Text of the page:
Maple Leaf Foods knows not everyone gets enough to eat

A campaign strategically dropped during the election period builds on the company's fight against food insecurity in Canada.

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One in six children lives in a food insecure household. More than 60% of people who are food insecure are in the Canadian workforce. In one of the richest countries in the world, how can over 4 million of us be food insecure?

These are the kinds of stats a new campaign from Maple Leaf Foods digs into, designed to highlight food insecurity ahead of the federal election earlier this month.

More famous for its packaged meats (and recent exploration into plant-based alternatives), Maple Leaf Foods launched #UnCanadian as part of its ongoing strategy to reduce food insecurity by 50% by 2030.

That goal was set by the creation of the Maple Leaf Centre for Action on Food Security launched back in 2016. A series of videos, each a few minutes long, can be found on the Centre’s website, and explore the struggle in real time with real Canadians in Indigenous communities in Manitoba as well as students in a downtown Toronto post-secondary setting.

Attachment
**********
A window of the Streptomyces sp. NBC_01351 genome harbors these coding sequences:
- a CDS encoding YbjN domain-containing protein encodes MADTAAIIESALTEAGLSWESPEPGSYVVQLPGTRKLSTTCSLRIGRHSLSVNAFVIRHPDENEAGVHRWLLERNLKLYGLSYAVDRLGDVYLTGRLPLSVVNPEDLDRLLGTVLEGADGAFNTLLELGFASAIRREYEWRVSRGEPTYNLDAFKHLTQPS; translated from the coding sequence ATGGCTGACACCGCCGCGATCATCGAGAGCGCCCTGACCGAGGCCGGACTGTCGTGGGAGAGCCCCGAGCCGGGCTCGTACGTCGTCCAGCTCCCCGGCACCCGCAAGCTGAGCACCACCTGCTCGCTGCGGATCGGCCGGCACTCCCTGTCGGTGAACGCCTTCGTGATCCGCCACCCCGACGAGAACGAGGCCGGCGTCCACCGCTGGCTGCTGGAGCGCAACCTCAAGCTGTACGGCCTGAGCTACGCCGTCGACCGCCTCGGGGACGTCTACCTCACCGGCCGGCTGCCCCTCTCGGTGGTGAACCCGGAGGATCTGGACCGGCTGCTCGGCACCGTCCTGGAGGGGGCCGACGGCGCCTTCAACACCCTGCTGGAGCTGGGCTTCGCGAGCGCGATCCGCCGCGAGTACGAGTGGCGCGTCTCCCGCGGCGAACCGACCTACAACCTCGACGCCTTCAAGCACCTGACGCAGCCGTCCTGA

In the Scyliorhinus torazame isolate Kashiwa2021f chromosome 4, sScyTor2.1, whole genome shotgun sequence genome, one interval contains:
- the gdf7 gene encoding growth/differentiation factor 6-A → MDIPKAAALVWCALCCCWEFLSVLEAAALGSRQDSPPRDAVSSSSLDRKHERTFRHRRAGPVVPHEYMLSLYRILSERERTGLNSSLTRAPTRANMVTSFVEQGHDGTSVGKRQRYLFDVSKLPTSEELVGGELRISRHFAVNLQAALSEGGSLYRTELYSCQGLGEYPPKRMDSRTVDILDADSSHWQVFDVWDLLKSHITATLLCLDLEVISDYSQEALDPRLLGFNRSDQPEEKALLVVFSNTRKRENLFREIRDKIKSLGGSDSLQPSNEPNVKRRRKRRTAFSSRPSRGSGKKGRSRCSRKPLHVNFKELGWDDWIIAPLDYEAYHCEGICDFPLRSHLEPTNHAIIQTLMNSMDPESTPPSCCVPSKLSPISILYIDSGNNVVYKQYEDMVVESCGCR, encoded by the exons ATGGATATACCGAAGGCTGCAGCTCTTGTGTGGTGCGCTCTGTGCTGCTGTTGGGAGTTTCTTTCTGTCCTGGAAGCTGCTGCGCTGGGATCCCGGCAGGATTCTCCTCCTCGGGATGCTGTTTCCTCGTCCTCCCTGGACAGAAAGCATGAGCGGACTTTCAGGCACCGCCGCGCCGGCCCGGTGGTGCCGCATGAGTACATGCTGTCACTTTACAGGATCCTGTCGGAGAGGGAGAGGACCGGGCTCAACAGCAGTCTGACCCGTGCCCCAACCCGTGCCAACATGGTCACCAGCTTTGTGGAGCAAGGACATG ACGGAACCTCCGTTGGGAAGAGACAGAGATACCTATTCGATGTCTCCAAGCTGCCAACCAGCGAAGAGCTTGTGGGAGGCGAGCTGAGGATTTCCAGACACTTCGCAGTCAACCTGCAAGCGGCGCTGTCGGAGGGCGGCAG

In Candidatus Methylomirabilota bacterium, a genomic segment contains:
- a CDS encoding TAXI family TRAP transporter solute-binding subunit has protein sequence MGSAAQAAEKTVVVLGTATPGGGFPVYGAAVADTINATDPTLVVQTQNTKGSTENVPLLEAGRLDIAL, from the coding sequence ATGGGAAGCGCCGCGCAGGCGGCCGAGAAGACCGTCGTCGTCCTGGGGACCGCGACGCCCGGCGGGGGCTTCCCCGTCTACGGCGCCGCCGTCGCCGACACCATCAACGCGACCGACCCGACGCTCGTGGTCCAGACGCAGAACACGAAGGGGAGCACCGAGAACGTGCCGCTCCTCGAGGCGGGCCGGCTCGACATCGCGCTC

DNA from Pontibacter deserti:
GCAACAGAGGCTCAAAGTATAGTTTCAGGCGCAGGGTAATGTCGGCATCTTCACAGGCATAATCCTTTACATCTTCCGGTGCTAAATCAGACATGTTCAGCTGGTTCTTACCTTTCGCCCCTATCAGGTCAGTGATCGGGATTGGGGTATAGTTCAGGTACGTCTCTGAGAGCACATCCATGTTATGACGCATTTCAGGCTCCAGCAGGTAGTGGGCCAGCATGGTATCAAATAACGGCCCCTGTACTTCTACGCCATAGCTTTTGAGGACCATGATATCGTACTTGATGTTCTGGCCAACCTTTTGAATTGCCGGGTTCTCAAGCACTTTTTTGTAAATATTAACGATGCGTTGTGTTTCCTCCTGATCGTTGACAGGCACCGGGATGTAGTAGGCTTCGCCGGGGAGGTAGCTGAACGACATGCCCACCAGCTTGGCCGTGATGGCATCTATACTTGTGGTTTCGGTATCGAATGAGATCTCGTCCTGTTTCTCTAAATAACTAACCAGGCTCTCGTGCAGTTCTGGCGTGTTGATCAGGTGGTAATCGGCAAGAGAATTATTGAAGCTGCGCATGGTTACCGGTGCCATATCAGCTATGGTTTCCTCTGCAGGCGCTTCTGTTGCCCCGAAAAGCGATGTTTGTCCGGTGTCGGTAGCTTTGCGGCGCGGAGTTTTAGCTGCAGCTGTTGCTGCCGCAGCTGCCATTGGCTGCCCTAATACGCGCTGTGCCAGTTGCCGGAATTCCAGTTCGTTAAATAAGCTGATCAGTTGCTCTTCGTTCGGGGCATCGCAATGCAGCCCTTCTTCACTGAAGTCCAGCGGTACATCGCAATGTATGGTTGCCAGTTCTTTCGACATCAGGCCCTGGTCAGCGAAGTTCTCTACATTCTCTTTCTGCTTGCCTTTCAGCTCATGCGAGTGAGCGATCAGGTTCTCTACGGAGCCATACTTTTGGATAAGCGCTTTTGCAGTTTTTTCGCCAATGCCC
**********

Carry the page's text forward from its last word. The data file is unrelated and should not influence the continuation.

“My relationship to food is kind of that friend that you see every once in a while… but you don’t catch up as much as you should,” says one Ryerson student.

The Centre’s data – to some – is startling. Nearly 40% of post-secondary students are food insecure. More than 70% of kids in Nunavut live in homes that struggle to provide food. Indigenous and black households are 2.5 times more likely to face hunger.

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But the most important stat is the one most often misunderstood and the campaign’s spots drive home the message at the end of each video: “This is a poverty issue, not a food issue.”

The hashtag generated some thoughtful dialogue on social channels, and with the election now over (thank God!) the Centre’s message is still alive in the digital world, showing just how #UnCanadian it is that in 2019 anyone should struggle to feed themselves or their families.

Credits

Advertiser: Maple Leaf Foods
Agencies: Public Inc., Sid Lee